So some lovely evening in the Summertime, when you look out over the Harbor Lights and think Tenderly of me, just know that I’ll be out there somewhere, with The Man I Love, perhaps on a Sentimental Journey or enjoying the Moonlight in Vermont; maybe traveling along Route 66. But wherever I may be – rest assured that I Ain’t Misbehavin.

Boy, Am I Blue now – I hate to say goodbye this way. I get Misty just thinking about Embraceable You … but since It’s a Sin To Tell a Lie, and for the Second Time Around, I’ll just say, it’s been Unforgettable working for you.

That’s All.

Affectionately,
Your blonde bombshell* secretary,
C


*a name assigned to me by Amy that swiftly became the joke of many staff members

39 Comments:

Blogger Don said...

No matter how plush the surroundings, and how great the company, unless we're stretching ourselves, we won't be satisfied.

A great post. S'wonderful! S'marvelluous!

9:07 AM  
Blogger katie said...

It's refreshing to hear of sucessful people who are still down to earth, all too often you only hear the horror stories.

10:16 AM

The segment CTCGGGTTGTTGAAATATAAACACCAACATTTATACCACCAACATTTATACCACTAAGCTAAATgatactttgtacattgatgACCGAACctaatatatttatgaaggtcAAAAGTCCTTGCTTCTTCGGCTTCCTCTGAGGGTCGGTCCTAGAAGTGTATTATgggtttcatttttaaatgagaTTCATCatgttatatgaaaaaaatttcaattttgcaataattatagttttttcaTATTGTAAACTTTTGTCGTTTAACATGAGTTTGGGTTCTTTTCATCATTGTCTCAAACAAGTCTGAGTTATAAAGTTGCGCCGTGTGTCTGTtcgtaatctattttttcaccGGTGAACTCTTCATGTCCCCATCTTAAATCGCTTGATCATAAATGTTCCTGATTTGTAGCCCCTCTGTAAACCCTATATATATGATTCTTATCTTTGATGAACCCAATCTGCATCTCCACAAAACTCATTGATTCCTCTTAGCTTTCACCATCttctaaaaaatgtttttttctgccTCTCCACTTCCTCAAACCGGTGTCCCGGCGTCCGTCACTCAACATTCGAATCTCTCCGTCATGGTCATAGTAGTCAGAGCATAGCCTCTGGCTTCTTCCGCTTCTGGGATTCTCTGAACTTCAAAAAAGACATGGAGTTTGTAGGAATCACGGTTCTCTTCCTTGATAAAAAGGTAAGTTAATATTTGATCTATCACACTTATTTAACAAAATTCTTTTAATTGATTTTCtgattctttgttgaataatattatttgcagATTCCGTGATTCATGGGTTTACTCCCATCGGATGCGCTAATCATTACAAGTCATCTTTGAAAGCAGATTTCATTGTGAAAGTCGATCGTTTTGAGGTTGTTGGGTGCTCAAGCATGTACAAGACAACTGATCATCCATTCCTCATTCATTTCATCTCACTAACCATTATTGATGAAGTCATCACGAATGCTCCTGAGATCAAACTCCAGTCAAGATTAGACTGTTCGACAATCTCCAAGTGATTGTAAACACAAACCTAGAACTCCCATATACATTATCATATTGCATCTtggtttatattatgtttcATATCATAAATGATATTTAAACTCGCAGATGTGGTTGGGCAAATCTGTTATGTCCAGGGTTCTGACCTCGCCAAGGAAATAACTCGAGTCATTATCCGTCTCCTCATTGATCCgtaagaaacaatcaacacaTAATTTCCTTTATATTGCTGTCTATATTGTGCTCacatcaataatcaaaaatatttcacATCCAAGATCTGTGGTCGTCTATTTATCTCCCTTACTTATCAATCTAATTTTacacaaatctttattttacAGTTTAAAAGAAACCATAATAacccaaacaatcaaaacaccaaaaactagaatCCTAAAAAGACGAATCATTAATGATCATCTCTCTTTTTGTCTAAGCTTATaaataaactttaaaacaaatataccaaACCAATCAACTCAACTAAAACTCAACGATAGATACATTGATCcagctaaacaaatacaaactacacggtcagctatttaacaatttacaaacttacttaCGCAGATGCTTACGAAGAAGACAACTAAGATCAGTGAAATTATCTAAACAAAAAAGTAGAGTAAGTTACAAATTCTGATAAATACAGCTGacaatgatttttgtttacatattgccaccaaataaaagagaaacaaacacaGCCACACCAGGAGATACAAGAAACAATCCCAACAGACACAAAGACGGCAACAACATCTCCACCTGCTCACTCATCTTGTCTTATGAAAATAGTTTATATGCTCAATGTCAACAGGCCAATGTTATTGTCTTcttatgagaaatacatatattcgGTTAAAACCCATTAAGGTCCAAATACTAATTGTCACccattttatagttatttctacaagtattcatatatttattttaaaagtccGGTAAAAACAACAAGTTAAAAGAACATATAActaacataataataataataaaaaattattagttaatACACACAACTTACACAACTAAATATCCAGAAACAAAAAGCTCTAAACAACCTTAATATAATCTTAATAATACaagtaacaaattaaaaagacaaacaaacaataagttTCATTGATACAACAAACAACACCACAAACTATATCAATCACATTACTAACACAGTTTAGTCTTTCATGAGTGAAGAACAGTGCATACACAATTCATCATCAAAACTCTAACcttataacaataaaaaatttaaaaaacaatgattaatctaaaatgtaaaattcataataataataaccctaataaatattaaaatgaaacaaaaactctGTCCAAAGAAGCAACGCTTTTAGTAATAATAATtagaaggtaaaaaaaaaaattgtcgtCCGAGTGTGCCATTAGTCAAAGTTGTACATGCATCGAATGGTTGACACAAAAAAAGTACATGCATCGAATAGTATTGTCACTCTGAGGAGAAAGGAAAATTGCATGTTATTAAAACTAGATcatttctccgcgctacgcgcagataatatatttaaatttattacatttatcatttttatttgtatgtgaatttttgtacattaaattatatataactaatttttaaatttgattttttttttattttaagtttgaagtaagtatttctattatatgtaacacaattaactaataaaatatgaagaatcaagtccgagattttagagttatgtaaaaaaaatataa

Blogger dan said...

wow, what a great way to resign.

it beats mine: "you can shove your job up your arse."

how's the smoking thing going?

12:57 PM  
Blogger Grant said...

That's so much better than being escorted out of the building under heavy security, although you should try that sometime just for the experience.

1:29 PM  
Anonymous John said...

This was great Carol. Your writing is so nice! I felt like I was there at the office with you... :)

1:34 PM  
Blogger dulciana said...

I loved this! I worked as a temp one summer while I was studying music. I found myself in lots of unique and sometimes intimidating situations, so I really identified with that "you're in over your head" feeling. Actually, it was a great experience. Enjoyed reading your memories.

1:57 PM  
Blogger Dave Morris said...

Wow, most people only leave jobs when they're moving, which means you'd also have A Cottage For Sale, but what a great way to resign!

You've had a lot of jobs, so you must have lots of experience telling your bosses I'll Be Seeing You.

I better sign off now, my car windows are down and Here's That Rainy Day.

PS - This is my favorite genre of music. I've written about it on my blog Time After Time.

2:04 PM  
Blogger kenju said...

What a great experience for you! I wanted to come up with some songs in my comments, but I am too dense at the moment. I'll bet that guy still has your letter.

3:12 PM  
Blogger Smitty said...

Great letter!

7:12 PM  
Blogger Alisa said...

I bet he has that letter framed somewhere and spoke fondly of you everytime he had to hire/train a new temp.